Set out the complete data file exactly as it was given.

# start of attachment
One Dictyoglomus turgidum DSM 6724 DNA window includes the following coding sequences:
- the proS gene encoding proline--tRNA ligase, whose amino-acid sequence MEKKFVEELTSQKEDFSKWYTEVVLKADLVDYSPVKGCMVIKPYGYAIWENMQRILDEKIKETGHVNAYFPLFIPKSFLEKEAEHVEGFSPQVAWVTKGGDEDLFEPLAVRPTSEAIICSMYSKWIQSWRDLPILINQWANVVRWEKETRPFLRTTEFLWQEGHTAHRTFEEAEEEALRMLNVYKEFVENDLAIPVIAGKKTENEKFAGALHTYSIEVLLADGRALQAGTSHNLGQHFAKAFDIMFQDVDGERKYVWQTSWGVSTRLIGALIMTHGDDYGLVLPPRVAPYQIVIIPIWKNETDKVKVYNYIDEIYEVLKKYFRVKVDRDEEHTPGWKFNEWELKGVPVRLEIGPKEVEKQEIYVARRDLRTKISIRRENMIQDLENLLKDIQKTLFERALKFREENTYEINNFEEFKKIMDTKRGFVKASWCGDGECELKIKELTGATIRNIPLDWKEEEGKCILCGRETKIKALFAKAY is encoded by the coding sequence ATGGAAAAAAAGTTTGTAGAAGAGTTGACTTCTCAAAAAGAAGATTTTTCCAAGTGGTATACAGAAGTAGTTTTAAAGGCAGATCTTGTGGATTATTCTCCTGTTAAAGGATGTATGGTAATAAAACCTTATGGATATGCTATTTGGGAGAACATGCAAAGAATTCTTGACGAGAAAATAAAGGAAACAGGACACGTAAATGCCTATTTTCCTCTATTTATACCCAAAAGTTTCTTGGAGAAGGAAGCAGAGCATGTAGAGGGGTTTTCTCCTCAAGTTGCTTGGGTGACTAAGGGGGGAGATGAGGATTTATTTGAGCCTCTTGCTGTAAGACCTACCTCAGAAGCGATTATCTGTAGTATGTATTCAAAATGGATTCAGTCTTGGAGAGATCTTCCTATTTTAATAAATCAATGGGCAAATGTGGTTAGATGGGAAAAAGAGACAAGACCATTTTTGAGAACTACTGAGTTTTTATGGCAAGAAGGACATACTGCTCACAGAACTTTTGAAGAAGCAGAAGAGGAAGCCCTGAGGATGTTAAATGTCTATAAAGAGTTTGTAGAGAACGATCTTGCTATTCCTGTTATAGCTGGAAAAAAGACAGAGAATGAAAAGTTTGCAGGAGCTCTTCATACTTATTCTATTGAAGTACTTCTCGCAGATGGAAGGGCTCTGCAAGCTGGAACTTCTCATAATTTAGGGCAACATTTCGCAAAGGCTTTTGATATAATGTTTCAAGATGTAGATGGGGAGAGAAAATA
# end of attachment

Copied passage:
One Dictyoglomus turgidum DSM 6724 DNA window includes the following coding sequences:
- the proS gene encoding proline--tRNA ligase, whose amino-acid sequence MEKKFVEELTSQKEDFSKWYTEVVLKADLVDYSPVKGCMVIKPYGYAIWENMQRILDEKIKETGHVNAYFPLFIPKSFLEKEAEHVEGFSPQVAWVTKGGDEDLFEPLAVRPTSEAIICSMYSKWIQSWRDLPILINQWANVVRWEKETRPFLRTTEFLWQEGHTAHRTFEEAEEEALRMLNVYKEFVENDLAIPVIAGKKTENEKFAGALHTYSIEVLLADGRALQAGTSHNLGQHFAKAFDIMFQDVDGERKYVWQTSWGVSTRLIGALIMTHGDDYGLVLPPRVAPYQIVIIPIWKNETDKVKVYNYIDEIYEVLKKYFRVKVDRDEEHTPGWKFNEWELKGVPVRLEIGPKEVEKQEIYVARRDLRTKISIRRENMIQDLENLLKDIQKTLFERALKFREENTYEINNFEEFKKIMDTKRGFVKASWCGDGECELKIKELTGATIRNIPLDWKEEEGKCILCGRETKIKALFAKAY is encoded by the coding sequence ATGGAAAAAAAGTTTGTAGAAGAGTTGACTTCTCAAAAAGAAGATTTTTCCAAGTGGTATACAGAAGTAGTTTTAAAGGCAGATCTTGTGGATTATTCTCCTGTTAAAGGATGTATGGTAATAAAACCTTATGGATATGCTATTTGGGAGAACATGCAAAGAATTCTTGACGAGAAAATAAAGGAAACAGGACACGTAAATGCCTATTTTCCTCTATTTATACCCAAAAGTTTCTTGGAGAAGGAAGCAGAGCATGTAGAGGGGTTTTCTCCTCAAGTTGCTTGGGTGACTAAGGGGGGAGATGAGGATTTATTTGAGCCTCTTGCTGTAAGACCTACCTCAGAAGCGATTATCTGTAGTATGTATTCAAAATGGATTCAGTCTTGGAGAGATCTTCCTATTTTAATAAATCAATGGGCAAATGTGGTTAGATGGGAAAAAGAGACAAGACCATTTTTGAGAACTACTGAGTTTTTATGGCAAGAAGGACATACTGCTCACAGAACTTTTGAAGAAGCAGAAGAGGAAGCCCTGAGGATGTTAAATGTCTATAAAGAGTTTGTAGAGAACGATCTTGCTATTCCTGTTATAGCTGGAAAAAAGACAGAGAATGAAAAGTTTGCAGGAGCTCTTCATACTTATTCTATTGAAGTACTTCTCGCAGATGGAAGGGCTCTGCAAGCTGGAACTTCTCATAATTTAGGGCAACATTTCGCAAAGGCTTTTGATATAATGTTTCAAGATGTAGATGGGGAGAGAAAATA